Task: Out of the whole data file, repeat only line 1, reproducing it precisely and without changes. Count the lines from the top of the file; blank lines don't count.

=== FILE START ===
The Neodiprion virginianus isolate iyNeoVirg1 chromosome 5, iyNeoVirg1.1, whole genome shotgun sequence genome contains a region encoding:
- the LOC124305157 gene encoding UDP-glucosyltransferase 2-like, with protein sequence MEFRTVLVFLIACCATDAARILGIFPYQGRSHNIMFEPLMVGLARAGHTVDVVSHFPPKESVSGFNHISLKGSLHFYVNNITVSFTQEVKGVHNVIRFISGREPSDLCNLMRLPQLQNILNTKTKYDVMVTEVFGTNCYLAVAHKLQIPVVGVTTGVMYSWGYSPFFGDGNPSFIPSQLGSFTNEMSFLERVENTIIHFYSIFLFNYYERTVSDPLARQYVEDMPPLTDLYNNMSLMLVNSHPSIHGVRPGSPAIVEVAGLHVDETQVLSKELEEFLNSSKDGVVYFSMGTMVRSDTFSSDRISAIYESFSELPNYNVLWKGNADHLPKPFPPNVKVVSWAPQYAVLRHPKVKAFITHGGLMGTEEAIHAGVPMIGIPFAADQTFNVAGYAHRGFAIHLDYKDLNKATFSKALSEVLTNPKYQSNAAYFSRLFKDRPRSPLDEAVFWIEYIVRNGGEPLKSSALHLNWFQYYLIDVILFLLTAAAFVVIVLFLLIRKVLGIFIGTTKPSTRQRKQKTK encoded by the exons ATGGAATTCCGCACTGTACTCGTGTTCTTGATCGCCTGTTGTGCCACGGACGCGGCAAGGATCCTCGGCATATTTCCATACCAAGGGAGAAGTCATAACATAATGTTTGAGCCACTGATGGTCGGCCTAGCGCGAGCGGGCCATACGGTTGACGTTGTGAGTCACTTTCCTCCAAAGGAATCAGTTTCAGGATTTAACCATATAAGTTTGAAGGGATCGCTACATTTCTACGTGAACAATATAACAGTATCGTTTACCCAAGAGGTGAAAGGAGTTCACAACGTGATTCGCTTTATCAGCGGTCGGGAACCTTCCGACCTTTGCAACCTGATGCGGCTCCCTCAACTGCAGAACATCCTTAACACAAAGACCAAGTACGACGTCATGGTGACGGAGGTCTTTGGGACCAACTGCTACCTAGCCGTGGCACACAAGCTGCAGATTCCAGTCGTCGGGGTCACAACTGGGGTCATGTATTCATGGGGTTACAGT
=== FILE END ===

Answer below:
The Neodiprion virginianus isolate iyNeoVirg1 chromosome 5, iyNeoVirg1.1, whole genome shotgun sequence genome contains a region encoding: